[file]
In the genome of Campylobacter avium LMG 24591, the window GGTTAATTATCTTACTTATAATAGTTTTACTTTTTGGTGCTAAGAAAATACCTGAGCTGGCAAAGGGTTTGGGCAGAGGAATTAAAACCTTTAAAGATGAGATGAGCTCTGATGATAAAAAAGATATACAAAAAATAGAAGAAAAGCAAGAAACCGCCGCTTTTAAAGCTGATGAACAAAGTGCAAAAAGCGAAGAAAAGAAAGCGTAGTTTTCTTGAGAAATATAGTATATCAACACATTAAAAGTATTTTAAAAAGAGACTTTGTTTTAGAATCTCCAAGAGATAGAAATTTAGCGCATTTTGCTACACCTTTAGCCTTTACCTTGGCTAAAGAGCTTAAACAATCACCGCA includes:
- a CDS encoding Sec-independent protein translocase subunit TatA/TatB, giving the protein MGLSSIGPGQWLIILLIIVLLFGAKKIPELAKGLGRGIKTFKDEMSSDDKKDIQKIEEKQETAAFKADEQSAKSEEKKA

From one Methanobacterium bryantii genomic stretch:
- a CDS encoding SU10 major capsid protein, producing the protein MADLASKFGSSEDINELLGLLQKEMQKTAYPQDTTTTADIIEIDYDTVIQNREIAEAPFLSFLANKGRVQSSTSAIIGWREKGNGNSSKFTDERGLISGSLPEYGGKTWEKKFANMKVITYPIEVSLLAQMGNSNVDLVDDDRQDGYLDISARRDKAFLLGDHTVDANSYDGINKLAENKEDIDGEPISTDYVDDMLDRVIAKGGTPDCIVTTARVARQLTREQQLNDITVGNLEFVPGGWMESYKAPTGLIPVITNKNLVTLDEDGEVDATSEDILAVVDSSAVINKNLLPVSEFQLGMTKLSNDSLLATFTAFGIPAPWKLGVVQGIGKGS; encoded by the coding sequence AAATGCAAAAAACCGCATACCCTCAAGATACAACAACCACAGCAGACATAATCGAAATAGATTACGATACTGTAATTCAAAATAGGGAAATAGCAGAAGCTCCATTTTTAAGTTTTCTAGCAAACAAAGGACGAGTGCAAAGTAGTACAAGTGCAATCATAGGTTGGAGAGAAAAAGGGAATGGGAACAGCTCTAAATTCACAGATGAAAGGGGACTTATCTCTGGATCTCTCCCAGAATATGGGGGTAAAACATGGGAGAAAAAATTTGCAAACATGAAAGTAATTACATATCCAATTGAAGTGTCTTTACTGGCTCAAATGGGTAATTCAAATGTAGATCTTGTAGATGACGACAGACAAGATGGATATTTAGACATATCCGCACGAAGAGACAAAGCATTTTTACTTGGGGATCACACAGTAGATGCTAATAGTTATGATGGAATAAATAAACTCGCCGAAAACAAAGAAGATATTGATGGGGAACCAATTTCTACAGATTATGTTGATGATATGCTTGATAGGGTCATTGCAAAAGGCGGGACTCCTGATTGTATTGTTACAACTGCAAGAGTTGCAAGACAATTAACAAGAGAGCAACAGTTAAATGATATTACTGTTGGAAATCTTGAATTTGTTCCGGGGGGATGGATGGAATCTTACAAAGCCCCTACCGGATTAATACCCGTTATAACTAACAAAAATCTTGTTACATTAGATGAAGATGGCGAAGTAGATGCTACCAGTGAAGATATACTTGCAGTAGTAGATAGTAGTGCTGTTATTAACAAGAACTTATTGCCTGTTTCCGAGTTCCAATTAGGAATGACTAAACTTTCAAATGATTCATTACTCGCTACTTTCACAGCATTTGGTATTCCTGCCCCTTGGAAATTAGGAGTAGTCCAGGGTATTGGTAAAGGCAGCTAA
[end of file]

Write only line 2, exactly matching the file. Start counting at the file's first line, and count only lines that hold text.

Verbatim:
- a CDS encoding Sec-independent protein translocase subunit TatA/TatB, giving the protein MGLSSIGPGQWLIILLIIVLLFGAKKIPELAKGLGRGIKTFKDEMSSDDKKDIQKIEEKQETAAFKADEQSAKSEEKKA